Age-old rivals Harvard and Yale found themselves competing once again as the schools vied to collect the greater quantity of blood in Red Cross-sponsored drives held on each campus during the past two weeks.
The annual Harvard-Yale Blood Drive, which kicked off on Tuesday at Harvard, was held in Adams House, Hillel, and the Student Organization Center at Hilles.
Yale’s Red Cross chapter held its own drive one week earlier but will not release the tally of pints of blood that it collected until the Red Cross confirms the number of pints Harvard amassed, according to David R. Grieder ’14, co-director of blood services for the Harvard Red Cross.
The blood drive drew both first-time and veteran donors.
“I’ve always wanted to donate blood,” said Medha B. Gargeya ’14. “I’m lucky to be a universal donor, so I have often entertained this romantic notion that my blood would be useful for many individuals in need.”
Caroline K. Lauer ’14, who has made multiple donations since her junior year in high school, said that the thought of beating Yale gave her an “extra incentive” to donate.
In an effort to reduce wait times, the Harvard Red Cross introduced online registration and screening this year.
“We’re trying to reach a balance between getting people in the door and getting the right people in the door,” Grieder said.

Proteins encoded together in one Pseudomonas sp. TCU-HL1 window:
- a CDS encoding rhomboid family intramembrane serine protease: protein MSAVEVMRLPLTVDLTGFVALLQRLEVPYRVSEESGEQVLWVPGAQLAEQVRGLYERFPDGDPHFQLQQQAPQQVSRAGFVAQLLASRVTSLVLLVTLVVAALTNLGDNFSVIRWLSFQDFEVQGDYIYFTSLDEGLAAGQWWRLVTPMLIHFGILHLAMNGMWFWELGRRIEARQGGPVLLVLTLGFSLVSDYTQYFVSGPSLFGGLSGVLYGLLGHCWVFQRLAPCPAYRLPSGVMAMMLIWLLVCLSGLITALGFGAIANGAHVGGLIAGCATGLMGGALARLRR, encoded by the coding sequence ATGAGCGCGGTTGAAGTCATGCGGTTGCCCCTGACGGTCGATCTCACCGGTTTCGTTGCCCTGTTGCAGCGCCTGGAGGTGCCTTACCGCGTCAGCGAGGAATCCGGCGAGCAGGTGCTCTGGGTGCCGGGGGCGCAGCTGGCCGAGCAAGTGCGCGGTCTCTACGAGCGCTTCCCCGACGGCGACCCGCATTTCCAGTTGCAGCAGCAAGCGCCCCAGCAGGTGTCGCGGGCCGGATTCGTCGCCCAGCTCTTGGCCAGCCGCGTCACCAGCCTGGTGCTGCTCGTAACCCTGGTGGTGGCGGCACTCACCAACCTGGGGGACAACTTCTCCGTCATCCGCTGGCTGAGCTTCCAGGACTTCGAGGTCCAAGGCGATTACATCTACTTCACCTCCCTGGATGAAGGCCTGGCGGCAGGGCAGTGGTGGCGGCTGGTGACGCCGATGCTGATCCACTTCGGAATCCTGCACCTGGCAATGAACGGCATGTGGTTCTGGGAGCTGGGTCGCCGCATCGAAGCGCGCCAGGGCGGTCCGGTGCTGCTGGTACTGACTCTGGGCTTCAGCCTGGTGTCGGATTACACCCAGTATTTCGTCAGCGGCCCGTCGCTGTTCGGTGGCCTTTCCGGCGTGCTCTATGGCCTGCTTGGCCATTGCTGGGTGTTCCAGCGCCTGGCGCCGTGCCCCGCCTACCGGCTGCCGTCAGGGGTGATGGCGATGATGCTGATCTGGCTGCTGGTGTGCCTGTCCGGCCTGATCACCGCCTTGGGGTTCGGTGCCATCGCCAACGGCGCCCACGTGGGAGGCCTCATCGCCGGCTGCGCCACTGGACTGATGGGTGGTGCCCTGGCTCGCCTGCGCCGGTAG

But a last-minute technological glitch prevented several people from donating. At 4:15 p.m. on Friday—just 45 minutes before the drive was slated to end—nurses left their stations and addressed students sitting in the waiting area.
“It’s not hopeful,” said one nurse. “It doesn’t look great. The computers just aren’t working.”
Upon hearing the news, a few students departed, but others waited to see whether they would be able to give blood. The machines were not fixed.
Grieder said that he expects the Red Cross will release Harvard’s blood pint count on Monday.
In previous years, the losing school sent its rival a photo of its dean wearing the winner’s logo t-shirt. But Grieder could not confirm whether the deal will hold true this year when the blood drive’s winner is eventually announced.
“Either way the outcome is good,” Grieder said. “If we beat Yale, we get glory. If we lose, we still get the satisfaction of saving lives. That’s why people put on blood drives, and that’s the reason people come to donate.”
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